Change a Losing Game

After losing a close tournament singles match, I was bemoaning the fact that my opponent was a lefty and I had real trouble with that spin, especially going wide in the add court. A tennis friend simply asked, “What did you DO about it?”

He was right. I didn’t do anything, except struggle to get the ball back in play (which he then drove cross-court to the open court).

The lesson for me was to always think: What is happening here? And come up with some action to take away (or at least minimize) whatever winning strategy my opponent is using.

In this case, I should have stood in the add court alley, thus saying to my opponent, “You want to hit your favorite lefty-spin wide in the add court… well, I am standing here waiting for it.”

Sure, he can try to serve you down the middle; but that is not his favorite shot and you are making him change his game.

Or if your opponent is killing you with drop shots, stand inside the baseline; so you can easily get to them.

Or if you’re playing doubles and the returner is successfully lobbing over your head for winners, stand back three steps and take that shot away.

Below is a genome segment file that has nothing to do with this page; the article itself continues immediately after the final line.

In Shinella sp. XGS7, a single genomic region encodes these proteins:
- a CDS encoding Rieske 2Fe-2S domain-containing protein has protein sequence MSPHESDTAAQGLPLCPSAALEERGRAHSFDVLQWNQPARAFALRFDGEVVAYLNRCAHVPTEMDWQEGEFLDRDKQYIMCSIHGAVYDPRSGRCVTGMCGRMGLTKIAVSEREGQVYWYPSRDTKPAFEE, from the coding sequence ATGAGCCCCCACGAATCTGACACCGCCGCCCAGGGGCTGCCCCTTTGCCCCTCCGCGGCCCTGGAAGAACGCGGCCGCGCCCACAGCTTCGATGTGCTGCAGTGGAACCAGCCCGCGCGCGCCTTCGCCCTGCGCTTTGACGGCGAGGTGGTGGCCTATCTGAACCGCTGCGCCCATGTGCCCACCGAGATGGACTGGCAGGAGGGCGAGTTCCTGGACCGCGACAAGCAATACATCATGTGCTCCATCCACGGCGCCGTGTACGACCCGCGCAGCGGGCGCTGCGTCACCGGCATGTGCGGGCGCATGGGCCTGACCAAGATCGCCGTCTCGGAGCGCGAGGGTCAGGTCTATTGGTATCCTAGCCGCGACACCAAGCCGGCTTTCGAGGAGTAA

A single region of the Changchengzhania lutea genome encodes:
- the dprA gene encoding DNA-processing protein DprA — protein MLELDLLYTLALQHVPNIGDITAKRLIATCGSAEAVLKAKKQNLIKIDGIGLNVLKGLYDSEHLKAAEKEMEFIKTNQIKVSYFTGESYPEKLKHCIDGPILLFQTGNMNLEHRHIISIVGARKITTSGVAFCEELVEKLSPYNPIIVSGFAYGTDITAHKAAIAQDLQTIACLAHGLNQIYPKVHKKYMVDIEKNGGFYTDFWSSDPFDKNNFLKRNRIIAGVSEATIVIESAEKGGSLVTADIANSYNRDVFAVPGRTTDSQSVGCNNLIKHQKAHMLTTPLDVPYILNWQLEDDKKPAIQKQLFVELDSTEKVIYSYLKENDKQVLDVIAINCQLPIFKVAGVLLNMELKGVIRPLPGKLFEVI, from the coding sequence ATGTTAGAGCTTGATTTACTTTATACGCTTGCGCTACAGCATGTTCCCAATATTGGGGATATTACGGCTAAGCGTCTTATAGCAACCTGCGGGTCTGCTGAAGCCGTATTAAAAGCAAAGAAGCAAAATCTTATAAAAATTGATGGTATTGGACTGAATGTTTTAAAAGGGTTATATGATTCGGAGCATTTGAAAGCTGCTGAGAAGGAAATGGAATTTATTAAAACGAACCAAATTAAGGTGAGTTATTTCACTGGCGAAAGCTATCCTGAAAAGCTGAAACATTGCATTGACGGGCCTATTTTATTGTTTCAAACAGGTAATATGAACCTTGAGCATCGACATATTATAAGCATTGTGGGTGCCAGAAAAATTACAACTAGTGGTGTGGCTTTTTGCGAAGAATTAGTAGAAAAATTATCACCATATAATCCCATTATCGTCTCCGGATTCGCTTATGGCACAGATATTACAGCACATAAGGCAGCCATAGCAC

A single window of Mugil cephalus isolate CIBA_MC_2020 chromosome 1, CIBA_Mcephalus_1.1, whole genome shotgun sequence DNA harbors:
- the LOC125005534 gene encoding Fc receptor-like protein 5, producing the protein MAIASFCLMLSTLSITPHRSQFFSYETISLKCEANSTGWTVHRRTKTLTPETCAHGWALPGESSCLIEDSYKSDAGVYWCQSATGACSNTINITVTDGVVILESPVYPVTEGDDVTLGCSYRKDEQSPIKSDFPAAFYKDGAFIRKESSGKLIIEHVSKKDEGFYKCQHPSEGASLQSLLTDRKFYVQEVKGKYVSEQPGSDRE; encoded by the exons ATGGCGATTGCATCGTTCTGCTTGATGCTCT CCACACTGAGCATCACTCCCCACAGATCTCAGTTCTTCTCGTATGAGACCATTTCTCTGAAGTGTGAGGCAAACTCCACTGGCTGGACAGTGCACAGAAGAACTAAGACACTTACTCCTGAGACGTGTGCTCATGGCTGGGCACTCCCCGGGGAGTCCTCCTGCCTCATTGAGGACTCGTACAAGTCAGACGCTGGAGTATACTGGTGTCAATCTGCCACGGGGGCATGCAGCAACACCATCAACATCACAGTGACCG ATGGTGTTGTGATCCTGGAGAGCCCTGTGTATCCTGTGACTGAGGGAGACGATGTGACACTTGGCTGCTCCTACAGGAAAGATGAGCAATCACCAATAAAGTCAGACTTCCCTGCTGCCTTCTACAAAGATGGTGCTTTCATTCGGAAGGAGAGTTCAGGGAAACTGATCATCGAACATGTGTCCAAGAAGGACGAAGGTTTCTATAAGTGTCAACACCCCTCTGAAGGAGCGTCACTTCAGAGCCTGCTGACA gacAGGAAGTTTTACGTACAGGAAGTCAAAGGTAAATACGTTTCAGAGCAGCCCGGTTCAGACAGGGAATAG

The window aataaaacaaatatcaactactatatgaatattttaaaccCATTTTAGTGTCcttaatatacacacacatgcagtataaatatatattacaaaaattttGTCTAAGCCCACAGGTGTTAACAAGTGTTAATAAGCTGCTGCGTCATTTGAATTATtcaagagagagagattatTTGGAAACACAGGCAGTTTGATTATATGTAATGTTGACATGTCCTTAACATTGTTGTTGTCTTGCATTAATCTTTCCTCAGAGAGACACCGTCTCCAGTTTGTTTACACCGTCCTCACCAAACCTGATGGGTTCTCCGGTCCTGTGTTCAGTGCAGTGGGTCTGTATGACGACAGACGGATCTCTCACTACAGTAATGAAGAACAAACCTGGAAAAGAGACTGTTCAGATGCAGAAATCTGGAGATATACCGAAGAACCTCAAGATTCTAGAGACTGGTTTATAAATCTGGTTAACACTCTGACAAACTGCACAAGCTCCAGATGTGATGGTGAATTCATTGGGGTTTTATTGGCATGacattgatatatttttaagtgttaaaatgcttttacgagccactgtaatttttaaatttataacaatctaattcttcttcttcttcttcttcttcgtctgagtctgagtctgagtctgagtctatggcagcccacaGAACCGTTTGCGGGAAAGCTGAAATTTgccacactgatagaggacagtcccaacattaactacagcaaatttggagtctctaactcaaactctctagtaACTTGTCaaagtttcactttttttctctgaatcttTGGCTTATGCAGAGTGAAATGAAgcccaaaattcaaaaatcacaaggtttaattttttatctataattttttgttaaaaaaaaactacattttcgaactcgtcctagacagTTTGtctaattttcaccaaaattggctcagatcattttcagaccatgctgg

Or if your doubles opponent is beating you with cross court returns of serve, play Australian and take away that shot.

I find there is always something you can do to react to the situation, as long as you ask yourself, “What is happening here?” You may not change to final outcome; but you surely won’t by just letting them play their favorite shots all day long.

2 thoughts on “Change a Losing Game

  1. Great advise George and I agree 100%. You should always attempt to take away your opponents favorite shot!!

    Dick – Tks — and let’s both do it this weekend in Daytona! geo

  2. One fellow Newk camper responded, suggesting that maybe Federer should read this comment and try standing wide in the add court against Rafa!

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